Todd, Shereen or their single cheesemaking employee make cheese every other day—the molded varieties (such as Mammuth and Bigelos) take two to five weeks to set, but the chèvre goes to market within 48 hours of being made. The cheeses are miles above the dry, crumbly stuff in the supermarket, thanks to how the goats are treated, their foraged diet and the Wilcoxes’ decidedly lo-fi draining technique: lining a bottomless, perforated stainless-steel mold with cheesecloth. Most of Ardith’s cheeses are drained overnight, then gently hand-salted and packed by hand, a painstaking process that ensures the best possible quality for each log, wheel or pyramid.

Years into full-time farm life, Shereen still seems a bit surprised that she and Todd left Brooklyn behind. “I would have never thought either of us would have really gotten into farming this seriously,” she says. She swears they’ll never move back—there’s no space, physical or otherwise, for the things she and Todd have come to value most. But she still gets her New York fix on market days, which often end with an overnight at a friend’s apartment. And the couple has plans to apply for a slot at the McCarren Park Greenmarket, near their old home. “It’d be nice to see how the old neighborhood’s doing these days,” she grins.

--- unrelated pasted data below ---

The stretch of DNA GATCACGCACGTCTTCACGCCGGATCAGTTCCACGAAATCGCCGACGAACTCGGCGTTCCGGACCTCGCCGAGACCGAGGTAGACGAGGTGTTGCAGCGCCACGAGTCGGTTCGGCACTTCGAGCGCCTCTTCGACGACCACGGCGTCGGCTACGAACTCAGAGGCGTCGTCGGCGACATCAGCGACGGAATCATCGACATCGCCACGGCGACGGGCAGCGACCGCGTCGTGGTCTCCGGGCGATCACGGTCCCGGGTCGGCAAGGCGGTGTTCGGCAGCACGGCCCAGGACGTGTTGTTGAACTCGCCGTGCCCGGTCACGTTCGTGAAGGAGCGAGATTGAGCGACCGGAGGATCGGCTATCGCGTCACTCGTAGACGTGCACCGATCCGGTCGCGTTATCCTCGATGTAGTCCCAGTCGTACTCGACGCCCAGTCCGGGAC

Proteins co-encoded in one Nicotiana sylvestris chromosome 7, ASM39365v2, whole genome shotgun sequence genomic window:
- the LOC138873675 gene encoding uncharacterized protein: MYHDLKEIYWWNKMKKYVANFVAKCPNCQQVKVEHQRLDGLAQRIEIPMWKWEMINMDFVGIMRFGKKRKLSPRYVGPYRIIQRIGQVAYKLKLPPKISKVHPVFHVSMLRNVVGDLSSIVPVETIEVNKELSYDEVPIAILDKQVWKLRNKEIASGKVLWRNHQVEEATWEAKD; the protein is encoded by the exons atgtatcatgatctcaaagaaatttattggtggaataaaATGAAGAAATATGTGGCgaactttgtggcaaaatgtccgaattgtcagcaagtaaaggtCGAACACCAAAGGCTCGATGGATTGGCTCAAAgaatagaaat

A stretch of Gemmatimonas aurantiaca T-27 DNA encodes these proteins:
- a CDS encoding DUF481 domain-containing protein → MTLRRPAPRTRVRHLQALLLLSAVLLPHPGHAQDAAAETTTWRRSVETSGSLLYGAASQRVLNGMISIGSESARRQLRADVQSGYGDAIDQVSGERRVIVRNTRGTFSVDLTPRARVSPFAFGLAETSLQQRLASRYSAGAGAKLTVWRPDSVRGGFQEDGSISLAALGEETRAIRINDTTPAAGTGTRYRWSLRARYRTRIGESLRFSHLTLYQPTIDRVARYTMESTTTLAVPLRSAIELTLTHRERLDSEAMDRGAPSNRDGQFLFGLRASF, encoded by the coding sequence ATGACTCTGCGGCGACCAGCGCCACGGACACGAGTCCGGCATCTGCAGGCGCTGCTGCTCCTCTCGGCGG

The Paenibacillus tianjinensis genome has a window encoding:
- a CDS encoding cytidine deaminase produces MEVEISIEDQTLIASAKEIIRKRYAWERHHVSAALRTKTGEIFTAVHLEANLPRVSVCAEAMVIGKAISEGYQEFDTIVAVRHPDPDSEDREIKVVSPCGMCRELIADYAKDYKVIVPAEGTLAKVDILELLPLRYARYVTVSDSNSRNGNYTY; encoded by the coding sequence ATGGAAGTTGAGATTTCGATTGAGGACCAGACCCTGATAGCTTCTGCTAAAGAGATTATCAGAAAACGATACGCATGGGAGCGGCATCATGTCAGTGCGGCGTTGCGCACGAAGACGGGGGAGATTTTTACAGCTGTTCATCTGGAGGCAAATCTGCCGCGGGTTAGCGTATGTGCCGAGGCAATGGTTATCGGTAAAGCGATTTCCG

Milk duds. Those plaid shirts aren’t ironic. Todd and Shereen Wilcox left Williamsburg for a life with kids and nannies—the four-footed kind.

Full circle. After bidding Brooklyn a tearful goodbye, the couple moved to a Pennsylvania farm and soon welcomed a dozen other residents: goats. Today their spectacular chèvre, Camembert-style wheels, ash-coated pyramids, and aged raw-milk cheeses draw crowds at the Greenmarket where they once shopped.

Photo credit:  Emily Dryden.